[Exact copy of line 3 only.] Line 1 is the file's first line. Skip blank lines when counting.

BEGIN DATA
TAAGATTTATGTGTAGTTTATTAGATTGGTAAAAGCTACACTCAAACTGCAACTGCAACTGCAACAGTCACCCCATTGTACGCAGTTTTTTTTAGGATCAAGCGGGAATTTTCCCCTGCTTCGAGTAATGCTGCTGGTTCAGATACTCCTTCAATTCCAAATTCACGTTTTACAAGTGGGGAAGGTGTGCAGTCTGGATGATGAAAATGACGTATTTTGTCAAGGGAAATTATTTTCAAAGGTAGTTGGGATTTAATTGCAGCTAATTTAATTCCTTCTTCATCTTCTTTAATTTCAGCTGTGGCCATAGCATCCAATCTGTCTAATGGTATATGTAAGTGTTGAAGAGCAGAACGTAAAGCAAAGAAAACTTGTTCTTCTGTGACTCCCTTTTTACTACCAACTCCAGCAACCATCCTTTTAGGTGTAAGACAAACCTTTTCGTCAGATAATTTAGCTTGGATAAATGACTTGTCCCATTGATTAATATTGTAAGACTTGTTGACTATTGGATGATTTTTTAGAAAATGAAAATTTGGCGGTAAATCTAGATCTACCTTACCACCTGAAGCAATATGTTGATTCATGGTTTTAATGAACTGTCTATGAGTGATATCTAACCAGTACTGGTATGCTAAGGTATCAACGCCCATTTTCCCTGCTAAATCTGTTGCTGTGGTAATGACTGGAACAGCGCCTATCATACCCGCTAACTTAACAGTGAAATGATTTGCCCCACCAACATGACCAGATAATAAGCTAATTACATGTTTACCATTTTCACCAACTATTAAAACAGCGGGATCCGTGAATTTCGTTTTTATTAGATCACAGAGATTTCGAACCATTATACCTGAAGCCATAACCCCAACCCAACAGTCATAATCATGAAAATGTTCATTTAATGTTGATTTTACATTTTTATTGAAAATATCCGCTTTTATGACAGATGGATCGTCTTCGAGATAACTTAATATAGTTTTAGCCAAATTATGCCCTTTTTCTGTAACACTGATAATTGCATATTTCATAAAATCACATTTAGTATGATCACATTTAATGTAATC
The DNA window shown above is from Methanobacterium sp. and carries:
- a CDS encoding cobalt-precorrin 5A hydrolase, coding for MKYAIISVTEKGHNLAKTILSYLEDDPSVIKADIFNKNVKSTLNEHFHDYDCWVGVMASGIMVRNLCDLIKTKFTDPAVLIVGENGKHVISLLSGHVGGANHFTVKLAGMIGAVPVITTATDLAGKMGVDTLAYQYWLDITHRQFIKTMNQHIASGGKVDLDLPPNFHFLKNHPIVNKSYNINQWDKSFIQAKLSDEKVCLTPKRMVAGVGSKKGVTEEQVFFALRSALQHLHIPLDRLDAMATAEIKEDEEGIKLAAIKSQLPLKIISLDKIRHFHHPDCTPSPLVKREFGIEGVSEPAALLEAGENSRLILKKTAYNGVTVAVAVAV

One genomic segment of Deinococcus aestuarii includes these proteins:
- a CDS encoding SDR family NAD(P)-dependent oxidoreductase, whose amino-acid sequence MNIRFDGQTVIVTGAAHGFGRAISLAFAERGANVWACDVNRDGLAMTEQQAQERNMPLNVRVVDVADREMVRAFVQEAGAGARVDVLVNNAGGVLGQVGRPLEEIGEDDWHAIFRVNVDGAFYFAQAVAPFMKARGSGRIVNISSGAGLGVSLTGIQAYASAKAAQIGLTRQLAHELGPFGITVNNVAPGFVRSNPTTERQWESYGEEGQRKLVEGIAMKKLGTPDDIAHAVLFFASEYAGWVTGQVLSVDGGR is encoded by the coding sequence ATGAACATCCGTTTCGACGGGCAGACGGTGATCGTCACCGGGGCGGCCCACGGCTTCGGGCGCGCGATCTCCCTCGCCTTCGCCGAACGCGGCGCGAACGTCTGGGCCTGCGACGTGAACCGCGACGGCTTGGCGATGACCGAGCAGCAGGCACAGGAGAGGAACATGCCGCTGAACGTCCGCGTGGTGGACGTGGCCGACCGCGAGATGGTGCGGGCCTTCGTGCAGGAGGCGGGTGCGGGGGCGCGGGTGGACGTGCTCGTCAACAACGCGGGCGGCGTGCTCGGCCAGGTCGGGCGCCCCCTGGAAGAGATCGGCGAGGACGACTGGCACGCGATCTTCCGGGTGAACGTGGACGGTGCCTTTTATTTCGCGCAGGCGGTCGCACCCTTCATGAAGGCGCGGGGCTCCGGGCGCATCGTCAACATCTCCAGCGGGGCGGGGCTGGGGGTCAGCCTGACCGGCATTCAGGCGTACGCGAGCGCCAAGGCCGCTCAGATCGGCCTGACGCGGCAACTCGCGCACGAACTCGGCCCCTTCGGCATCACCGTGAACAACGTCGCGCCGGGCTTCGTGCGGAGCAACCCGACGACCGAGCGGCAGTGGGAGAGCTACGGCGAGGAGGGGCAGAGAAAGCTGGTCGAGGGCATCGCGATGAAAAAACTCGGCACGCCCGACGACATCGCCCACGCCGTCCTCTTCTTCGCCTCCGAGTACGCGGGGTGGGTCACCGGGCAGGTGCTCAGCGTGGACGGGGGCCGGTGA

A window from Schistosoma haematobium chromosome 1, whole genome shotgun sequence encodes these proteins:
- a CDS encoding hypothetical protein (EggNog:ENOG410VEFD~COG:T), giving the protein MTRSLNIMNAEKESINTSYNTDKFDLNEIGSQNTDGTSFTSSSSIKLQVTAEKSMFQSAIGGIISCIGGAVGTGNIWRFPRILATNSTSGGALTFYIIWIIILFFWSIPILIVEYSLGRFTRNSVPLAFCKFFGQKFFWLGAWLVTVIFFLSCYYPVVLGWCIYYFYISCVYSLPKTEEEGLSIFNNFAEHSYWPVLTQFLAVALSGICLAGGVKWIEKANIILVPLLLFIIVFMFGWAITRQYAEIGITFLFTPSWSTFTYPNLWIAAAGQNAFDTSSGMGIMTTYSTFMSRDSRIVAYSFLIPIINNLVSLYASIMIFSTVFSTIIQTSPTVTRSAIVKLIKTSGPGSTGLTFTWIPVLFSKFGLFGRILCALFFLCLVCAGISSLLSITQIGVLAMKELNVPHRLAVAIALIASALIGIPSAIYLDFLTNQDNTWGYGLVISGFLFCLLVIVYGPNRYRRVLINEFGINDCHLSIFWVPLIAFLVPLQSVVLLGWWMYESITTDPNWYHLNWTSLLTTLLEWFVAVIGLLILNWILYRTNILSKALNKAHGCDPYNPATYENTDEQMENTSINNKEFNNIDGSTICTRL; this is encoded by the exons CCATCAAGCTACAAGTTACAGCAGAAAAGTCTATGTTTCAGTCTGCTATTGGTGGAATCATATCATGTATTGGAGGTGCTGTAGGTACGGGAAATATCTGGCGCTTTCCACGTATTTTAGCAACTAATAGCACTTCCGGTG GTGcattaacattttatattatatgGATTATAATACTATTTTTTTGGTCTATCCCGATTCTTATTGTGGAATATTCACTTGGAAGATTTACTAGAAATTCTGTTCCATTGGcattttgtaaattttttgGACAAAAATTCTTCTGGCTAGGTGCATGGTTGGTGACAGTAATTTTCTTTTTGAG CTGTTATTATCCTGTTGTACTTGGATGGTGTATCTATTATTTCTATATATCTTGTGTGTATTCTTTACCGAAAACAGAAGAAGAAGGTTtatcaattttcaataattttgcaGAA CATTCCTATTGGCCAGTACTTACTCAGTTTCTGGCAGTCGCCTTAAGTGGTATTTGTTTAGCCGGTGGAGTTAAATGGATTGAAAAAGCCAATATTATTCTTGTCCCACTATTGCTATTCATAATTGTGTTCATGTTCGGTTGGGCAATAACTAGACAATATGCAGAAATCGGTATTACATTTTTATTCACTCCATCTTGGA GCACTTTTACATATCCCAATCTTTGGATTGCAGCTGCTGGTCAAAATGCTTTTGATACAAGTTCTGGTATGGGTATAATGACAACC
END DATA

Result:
- a CDS encoding cobalt-precorrin 5A hydrolase, coding for MKYAIISVTEKGHNLAKTILSYLEDDPSVIKADIFNKNVKSTLNEHFHDYDCWVGVMASGIMVRNLCDLIKTKFTDPAVLIVGENGKHVISLLSGHVGGANHFTVKLAGMIGAVPVITTATDLAGKMGVDTLAYQYWLDITHRQFIKTMNQHIASGGKVDLDLPPNFHFLKNHPIVNKSYNINQWDKSFIQAKLSDEKVCLTPKRMVAGVGSKKGVTEEQVFFALRSALQHLHIPLDRLDAMATAEIKEDEEGIKLAAIKSQLPLKIISLDKIRHFHHPDCTPSPLVKREFGIEGVSEPAALLEAGENSRLILKKTAYNGVTVAVAVAV